The Bible Icon

Institute for Biblical & Scientific Studies

Site Map | Contacts | Links | Newsletter |  

Genesis 1:3-5 DAY 1
Let There Be Daylight

Hebrew Text

rwa yhy - Let there be daylight

Another important concept in understanding the ANE context is the separation of daylight from sunlight. In the ancient world the light of dawn was different than the direct light of the sun. Daylight occurs an hour to two hours before the sun rises, and continues for an hour or more after the sun sets. In this pre-scientific age daylight was not the result of the sun light. When this is clearly understood many verses of the Bible, and the creation of the sun on day four fall into place. Aalen has an excellent article about light in TDOT (Vol. 1, 147-67).

Another interesting phrase that ties in here is "the spreading out of the heavens." Daylight spreads across the sky from East to West, as well as darkness spreads across the sky after sunset. Joel 2:2 says, "Like dawn spreading across the mountains" (NIV). This fiery red sunrise spreading across the mountains, pictures the coming judgment. It is described as a thin veil in Isaiah 40:22. The heavens are also said to be rolled out as a scroll (Isaiah 34:4; Revelation 6:14).

The picture described here in Genesis 1:3 is the dawning of creation like the dawning of a new day. Job 38:14 describes it as a seal pressed on the clay. The formless images in the darkness take shape in the light of day. This verse has nothing to do with a potter’s wheel or the earth’s rotation. In the ancient world each new day was a new creation. In Egypt the sun was reborn each day. There are several OT passages that indicate the difference between daylight and sunlight.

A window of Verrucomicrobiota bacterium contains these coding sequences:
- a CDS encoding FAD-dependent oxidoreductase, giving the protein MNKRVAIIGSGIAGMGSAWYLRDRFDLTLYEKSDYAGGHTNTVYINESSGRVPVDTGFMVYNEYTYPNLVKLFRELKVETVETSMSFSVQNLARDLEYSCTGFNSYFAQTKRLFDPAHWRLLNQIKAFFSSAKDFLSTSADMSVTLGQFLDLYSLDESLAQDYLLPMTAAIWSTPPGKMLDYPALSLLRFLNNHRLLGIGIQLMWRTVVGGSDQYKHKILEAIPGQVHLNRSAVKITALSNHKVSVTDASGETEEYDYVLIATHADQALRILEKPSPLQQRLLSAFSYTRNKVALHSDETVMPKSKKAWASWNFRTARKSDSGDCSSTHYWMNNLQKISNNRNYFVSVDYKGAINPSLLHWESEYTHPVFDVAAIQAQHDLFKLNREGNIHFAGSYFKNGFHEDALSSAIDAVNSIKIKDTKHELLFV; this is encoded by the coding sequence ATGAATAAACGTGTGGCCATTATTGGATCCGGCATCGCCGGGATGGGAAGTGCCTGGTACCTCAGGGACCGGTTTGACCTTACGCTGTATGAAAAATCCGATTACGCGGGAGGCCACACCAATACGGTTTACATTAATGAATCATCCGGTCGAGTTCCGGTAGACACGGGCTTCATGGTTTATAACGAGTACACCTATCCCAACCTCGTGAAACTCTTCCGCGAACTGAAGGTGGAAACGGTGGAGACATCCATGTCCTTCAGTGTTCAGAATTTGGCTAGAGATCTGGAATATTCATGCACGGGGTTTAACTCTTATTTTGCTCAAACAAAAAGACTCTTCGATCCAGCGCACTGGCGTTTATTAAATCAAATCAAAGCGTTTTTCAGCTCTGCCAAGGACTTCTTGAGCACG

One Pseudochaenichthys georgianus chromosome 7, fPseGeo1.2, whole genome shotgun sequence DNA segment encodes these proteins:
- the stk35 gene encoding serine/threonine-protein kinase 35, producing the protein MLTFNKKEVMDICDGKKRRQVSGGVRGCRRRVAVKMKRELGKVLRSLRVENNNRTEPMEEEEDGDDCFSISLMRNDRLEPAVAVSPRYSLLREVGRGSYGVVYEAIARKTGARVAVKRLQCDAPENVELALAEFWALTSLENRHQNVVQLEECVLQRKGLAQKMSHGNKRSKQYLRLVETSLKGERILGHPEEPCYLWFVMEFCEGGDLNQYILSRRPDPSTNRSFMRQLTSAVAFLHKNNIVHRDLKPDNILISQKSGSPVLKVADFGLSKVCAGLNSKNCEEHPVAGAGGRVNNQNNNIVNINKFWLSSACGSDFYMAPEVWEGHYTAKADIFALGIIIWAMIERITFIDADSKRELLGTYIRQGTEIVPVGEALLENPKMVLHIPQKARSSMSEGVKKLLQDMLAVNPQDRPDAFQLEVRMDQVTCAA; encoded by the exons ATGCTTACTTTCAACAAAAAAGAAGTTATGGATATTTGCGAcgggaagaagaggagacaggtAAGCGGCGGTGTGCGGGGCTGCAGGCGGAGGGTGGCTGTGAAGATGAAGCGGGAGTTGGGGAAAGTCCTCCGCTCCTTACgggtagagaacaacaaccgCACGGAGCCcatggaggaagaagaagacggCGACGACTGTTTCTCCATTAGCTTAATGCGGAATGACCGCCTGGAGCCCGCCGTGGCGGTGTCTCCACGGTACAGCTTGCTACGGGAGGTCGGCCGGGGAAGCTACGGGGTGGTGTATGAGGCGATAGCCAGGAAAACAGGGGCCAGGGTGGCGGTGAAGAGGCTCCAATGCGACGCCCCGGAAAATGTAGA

Ecclesiastes 12:2 states, "before the sun and the light (rwa) and the moon and the stars grow dark" (NIV). Here the sun is distinct from rwa, daylight.

Isaiah 30:26 proclaims, "The moon will shine like the sun, and the sunlight will be seven times brighter, like the light of seven full days" (NIV). Note the three types of light. In ancients times they did not realize that moon light was reflected sunlight.

Daylight is known for its "brightness" and is nowhere used to describe the sun, while the sun is known for its "heat." In Exodus 16:21 it says, "Each morning everyone gathered as much as he needed, and when the sun grew hot, it melted away" (NIV).

The Hebrew word rwa is explicitly used in connection with dawn while there is no mention of the sun at all. There seems to be a period of time between dawn and when the sun rises as seen in Genesis 19:15-23. Lot has time to flee to Zoar before the sun rises and the city of Sodom is destroyed.

According to Aalen "In Job 38:4ff., the primeval morning is represented as the beginning of the creation of the world" (TDOT, Vol. 1, 152). There is no mention of the sun in this context of morning creation.

In Job 3:9-10 dawn is compared to the birth from the womb. It says, "May its morning stars become dark; may it wait for daylight in vain and not see the first rays of dawn, for it did not shut the doors of the womb on me" (NIV). There is no mention of the sun. The morning star is the planet Venus which heralds the dawn (Isa 14:12). The birds sing at dawn and may have been equated with the morning stars in ancient times (Job 38:7).

Psalm 104 is a creation poem that seems to parallel Genesis one. The light mentioned in verse two is different than the sun and moon which are not mentioned unto verse nineteen. Verse two says, "He wraps himself in light as with a garment; he stretches out the heavens like a tent" (NIV).